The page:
While one's group identity denotes the extent to which one is aware of and attached to a particular racial group, group consciousness is best understood as “representing a more developed stage of identification, a deepening of group attachments to include a belief that one's life chances are inextricably tied to the group” (Gay, Hochschild and White Reference Gay, Hochschild and White2016). Individuals belong to many different kinds of groups, but we tend to see that those identities that have political relevance (e.g. race, ethnicity, gender) are more likely to trigger a sense of group consciousness. Gay, Hochschild and White explain, “feeling bound by membership and not simply ‘close’ to members, in sum, is an important antecedent to cooperation and giving priority to group objectives” (Gay, Hochschild and White Reference Gay, Hochschild and White2016). Paula McClain et al. explain that racial group consciousness is “in-group identification politicized by a set of ideological beliefs about one's group's social standing as well as a view that collective action is the best means by which the group can improve its status and realize its interests”; they suggest that linked fate is a parsimonious and accurate measure of group consciousness (McClain et al. Reference McClain, Johnson Carew, Walton and Watts2009). Additionally, Sanchez and Vargas (Reference Sanchez and Vargas2016) find that few methodological issues arise when employing the measure of linked fate to assess a politicized group identity among Black Americans.

There is a great deal of evidence that reveals the influence of linked fate on Blacks in the U.S. Scholars like Michael Dawson have shown that unlike Whites who are more likely to become Republicans as they ascend the socioeconomic ladder, Blacks, on average, tend to maintain support of the political party that is most likely to help (or least likely to do irreparable damage to) members of their racial group, even as their own individual socioeconomic status improves (Allen, Dawson and Brown Reference Allen, Dawson and Brown1989; Dawson Reference Dawson1994, Reference Dawson2001). While there has been a recent uptick in conservatism among affluent Blacks, the influence of linked fate has led to Blacks being more liberal than Whites on issues such as social welfare, affirmative action, and government spending. A theory of linked fate also helps us to understand that Blacks have historically been inclined to “support an activist welfare state as a form of racial redress” (Tate Reference Tate2010).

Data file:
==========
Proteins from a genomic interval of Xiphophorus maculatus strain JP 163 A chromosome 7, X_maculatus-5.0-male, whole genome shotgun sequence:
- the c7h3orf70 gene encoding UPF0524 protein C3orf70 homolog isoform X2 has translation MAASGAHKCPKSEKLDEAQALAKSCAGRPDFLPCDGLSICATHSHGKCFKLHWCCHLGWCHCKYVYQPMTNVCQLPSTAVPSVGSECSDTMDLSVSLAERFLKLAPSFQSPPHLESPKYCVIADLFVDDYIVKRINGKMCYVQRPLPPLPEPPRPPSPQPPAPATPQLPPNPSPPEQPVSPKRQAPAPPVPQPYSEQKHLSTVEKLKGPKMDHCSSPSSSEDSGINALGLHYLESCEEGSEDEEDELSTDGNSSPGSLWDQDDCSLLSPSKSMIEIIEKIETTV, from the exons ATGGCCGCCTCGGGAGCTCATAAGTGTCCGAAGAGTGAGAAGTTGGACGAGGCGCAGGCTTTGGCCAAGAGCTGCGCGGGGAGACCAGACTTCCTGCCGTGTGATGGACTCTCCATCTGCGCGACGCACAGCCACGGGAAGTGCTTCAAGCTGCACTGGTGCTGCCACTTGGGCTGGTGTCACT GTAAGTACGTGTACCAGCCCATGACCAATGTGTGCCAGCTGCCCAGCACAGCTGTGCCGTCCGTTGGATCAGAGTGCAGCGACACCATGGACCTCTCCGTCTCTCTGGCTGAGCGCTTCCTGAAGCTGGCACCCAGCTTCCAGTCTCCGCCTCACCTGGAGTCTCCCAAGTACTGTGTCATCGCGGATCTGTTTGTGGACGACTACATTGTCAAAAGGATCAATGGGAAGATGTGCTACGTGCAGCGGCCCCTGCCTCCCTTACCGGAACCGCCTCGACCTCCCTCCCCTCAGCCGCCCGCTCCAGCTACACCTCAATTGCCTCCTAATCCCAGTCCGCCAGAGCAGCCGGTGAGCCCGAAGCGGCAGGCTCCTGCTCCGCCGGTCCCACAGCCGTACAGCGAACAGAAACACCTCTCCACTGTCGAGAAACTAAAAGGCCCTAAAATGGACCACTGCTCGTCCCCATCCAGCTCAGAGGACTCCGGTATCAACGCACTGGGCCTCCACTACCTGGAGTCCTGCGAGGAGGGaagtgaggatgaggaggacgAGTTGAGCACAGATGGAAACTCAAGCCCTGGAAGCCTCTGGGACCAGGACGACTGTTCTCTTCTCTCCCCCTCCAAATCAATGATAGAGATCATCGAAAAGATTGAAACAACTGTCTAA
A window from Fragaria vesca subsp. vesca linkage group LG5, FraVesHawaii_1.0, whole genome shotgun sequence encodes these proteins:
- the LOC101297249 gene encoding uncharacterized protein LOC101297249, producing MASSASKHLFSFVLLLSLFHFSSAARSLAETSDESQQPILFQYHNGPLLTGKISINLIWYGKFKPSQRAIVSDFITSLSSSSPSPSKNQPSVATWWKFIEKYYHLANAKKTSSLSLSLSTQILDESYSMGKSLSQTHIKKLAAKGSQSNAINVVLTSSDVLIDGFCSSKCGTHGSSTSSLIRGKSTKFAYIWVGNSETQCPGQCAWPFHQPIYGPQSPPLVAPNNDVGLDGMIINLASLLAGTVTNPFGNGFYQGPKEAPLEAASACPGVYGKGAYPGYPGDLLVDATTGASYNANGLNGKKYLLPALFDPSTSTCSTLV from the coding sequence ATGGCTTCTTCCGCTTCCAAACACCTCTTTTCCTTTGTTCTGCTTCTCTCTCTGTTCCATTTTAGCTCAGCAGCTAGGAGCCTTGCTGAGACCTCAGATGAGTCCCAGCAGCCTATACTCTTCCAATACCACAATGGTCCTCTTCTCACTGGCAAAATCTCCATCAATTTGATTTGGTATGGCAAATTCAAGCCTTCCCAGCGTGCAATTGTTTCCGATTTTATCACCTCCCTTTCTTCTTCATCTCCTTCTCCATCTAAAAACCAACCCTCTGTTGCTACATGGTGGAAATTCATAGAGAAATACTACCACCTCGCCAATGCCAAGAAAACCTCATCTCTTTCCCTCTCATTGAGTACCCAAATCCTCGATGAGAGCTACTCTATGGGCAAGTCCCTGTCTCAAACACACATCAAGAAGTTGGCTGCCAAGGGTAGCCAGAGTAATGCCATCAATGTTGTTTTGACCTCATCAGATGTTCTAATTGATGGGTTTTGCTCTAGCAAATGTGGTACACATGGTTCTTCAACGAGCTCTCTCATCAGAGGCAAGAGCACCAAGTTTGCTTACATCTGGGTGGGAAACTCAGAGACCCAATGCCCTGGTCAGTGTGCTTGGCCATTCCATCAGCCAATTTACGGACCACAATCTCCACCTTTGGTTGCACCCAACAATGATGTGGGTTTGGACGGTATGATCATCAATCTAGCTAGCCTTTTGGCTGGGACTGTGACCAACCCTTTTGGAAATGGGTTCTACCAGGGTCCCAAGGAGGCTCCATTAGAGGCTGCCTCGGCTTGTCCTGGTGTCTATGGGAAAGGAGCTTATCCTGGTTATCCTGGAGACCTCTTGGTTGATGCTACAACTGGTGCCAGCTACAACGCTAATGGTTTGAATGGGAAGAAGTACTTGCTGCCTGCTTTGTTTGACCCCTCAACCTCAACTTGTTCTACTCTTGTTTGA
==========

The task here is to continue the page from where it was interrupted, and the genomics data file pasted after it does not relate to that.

While linked fate conceptually helps us to understand the relative homogeneity in prominent areas of political discourse (e.g. voting, partisan loyalties), there still exists a great deal of heterogeneity within the group. The theory and paradigm of intersectionality helps to illuminate not only the diversity of identities that Black people may hold—due to sexuality, gender, class, and immigration status—but also that the structural constraints and advantages linked to each identity overlap to influence individuals’ life chances in different ways (Crenshaw Reference Crenshaw1991; Jordan-Zachery Reference Jordan-Zachery2007). Linked fate helps us to understand Blacks’ political behavior with a broad brush, but research shows that racial linked fate is a separate construct from other kinds of group consciousness, such as Black feminist consciousness, or a recognition of the special challenges that Black women face due to the paternalism and racism (Simien and Clawson Reference Simien and Clawson2004; Simien Reference Simien2005). Though extant research shows that racial and race-gendered group consciousness tend to increase together, it behooves us to recognize that racial linked fate does not necessarily capture the sentiments that Blacks feel toward specific, marginalized groups. Or in other words, though linked fate is often viewed as a liberalizing force, it does not provide indiscriminate support for all types of Black people, perhaps especially those who are deemed as undeserving, deviant, or “bad” representatives of the group. Needless to say, Black politics is complicated by conservative practices of respectability politics and, consequently, secondary marginalization.